We are pressing pause on our series during the holidays. We know we will all be busy with family and friends, and therefore will pick up with more articles in January. The emails we have received are an indication to us that this topic deserves great attention and prayer. We have been moved to tears as we’ve read. Though we are unable to give specific advice or counsel, we are thankful for God’s Word that helps guide this discussion and we look forward to diving in once again at the beginning of the year. If you do have questions or suggestions please feel free to email us at [email protected].
Until then, here are a few recent articles about the topic:
“When the Sex Should Stop” by Jonathan Parnell, Desiring God
Sometimes sex should stop in marriage.
The sometimes is really important. Not all the time. It’s not what is normative or typical. It’s sometimes. And, at the same time, be sure that sometimes really means sometimes. Real times. These are actual moments, or seasons, that never present themselves as the anomaly they should prove to be in the long run. We’re talking about a tangible pause from sex, however brief and limited the stopping may be.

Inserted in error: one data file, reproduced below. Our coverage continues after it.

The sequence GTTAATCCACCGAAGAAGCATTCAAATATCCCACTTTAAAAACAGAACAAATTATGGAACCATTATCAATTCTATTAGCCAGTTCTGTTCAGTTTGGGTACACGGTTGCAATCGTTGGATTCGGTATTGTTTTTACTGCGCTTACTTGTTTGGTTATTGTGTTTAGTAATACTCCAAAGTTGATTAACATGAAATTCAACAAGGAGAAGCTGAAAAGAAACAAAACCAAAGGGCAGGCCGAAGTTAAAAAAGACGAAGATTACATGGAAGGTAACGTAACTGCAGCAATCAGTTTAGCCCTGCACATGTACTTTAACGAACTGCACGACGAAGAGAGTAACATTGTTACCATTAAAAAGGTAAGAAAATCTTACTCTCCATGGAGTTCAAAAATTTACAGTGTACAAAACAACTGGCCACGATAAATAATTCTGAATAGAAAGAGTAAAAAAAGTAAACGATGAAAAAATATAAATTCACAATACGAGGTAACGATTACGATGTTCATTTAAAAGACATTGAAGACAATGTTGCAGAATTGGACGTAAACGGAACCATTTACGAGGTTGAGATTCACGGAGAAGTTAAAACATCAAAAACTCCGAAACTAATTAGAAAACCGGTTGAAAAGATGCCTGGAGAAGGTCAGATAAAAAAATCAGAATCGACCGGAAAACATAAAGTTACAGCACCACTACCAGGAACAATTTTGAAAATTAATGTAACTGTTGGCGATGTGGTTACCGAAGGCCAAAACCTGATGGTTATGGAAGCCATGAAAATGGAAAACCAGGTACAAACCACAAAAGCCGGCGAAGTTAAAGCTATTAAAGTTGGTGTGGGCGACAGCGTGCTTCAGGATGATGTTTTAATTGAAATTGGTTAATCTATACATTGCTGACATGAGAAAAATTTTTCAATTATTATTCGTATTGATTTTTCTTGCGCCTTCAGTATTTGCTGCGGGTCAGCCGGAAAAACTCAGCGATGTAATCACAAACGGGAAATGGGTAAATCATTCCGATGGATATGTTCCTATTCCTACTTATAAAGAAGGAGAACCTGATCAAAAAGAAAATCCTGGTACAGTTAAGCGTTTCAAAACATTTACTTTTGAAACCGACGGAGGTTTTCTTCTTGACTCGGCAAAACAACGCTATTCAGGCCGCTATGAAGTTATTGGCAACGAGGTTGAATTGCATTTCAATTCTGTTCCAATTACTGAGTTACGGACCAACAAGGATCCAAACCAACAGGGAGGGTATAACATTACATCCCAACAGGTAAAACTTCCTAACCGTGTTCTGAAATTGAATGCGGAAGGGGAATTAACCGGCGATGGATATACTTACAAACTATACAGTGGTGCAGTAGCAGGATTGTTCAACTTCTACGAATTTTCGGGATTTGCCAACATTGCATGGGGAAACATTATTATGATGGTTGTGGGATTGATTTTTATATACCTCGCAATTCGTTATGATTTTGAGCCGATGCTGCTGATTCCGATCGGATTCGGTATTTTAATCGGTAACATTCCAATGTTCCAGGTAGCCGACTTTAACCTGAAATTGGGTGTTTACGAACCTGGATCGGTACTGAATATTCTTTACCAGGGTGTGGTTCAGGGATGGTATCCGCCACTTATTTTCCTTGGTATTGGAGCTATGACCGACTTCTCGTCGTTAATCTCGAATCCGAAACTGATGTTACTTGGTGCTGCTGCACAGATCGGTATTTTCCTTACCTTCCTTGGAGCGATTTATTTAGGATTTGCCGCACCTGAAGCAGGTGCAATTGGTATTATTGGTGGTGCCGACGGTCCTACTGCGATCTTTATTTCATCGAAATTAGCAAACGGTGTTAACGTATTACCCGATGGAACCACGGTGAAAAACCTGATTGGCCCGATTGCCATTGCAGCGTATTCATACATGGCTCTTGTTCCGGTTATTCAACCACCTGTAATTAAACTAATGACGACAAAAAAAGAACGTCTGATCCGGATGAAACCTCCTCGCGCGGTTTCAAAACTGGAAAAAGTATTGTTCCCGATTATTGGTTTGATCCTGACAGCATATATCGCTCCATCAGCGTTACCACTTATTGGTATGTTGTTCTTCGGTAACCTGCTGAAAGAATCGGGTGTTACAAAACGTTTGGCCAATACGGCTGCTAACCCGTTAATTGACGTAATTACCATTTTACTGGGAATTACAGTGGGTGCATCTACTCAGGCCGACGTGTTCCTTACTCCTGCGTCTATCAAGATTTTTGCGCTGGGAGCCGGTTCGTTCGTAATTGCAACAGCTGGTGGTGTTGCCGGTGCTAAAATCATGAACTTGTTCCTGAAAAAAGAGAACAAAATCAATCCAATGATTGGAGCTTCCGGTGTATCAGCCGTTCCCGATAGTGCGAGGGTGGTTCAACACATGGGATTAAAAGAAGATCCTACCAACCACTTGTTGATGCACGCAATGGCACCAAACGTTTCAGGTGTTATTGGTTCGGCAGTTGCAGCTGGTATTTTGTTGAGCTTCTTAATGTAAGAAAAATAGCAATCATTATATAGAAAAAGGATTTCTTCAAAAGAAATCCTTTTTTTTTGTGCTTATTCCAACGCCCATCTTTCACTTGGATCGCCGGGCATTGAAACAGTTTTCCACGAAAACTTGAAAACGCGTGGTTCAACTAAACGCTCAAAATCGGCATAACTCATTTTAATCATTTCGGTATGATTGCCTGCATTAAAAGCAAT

The biblical text on this topic is 1 Corinthians 7:1–5, and though the meaning is pretty straightforward, the way this text plays itself out in the life of the church can run askew in two different directions. One error is to use this passage to support a pattern of self-fulfilling sexual demands; the other is to use this passage to fuel a culture of fear in the marriage relationship — and both combine to produce damaging implications.
Let’s expose these misuses and then chart a course for the gospel-empowered sometimes of sexual abstinence in marriage.
Continue reading here:
“ Gospel-Centered Sex?” by Marci Preheim
I hear the veiled frustrations of men. Why doesn’t my wife want to have sex more often? Women, in their counsel to one another, unapologetically deem sex as a necessary evil, but their duty nonetheless. Both genders seem to believe the cure for low-sex marriages is for women to get over themselves and give more sex. After all, it is a job only she can fulfill, right? But an unhealthy sex-life is only a barometer of a deeper problem. Sex is not the priority of marriage. It is an expression of the health of it. I think I would reverse the comments above to read like this: If a couple consistently applies the implications of the gospel to the marriage, they will inevitably have a healthier marriage bed.
It has been said that a married man and woman, naked together and unashamed, are as close to a pre-fall relationship as anyone will experience this side of eternity. But how many of us can view it that way? We can scarcely mention Song of Solomon without blushing or cringing. It brings us face to face with our sexual baggage. What do we do with this book? There it is in the middle of the Bible, in all of its “rated R” beauty. We all want what that couple has. We’re afraid to cry out: we don’t have it!
Continue reading here:
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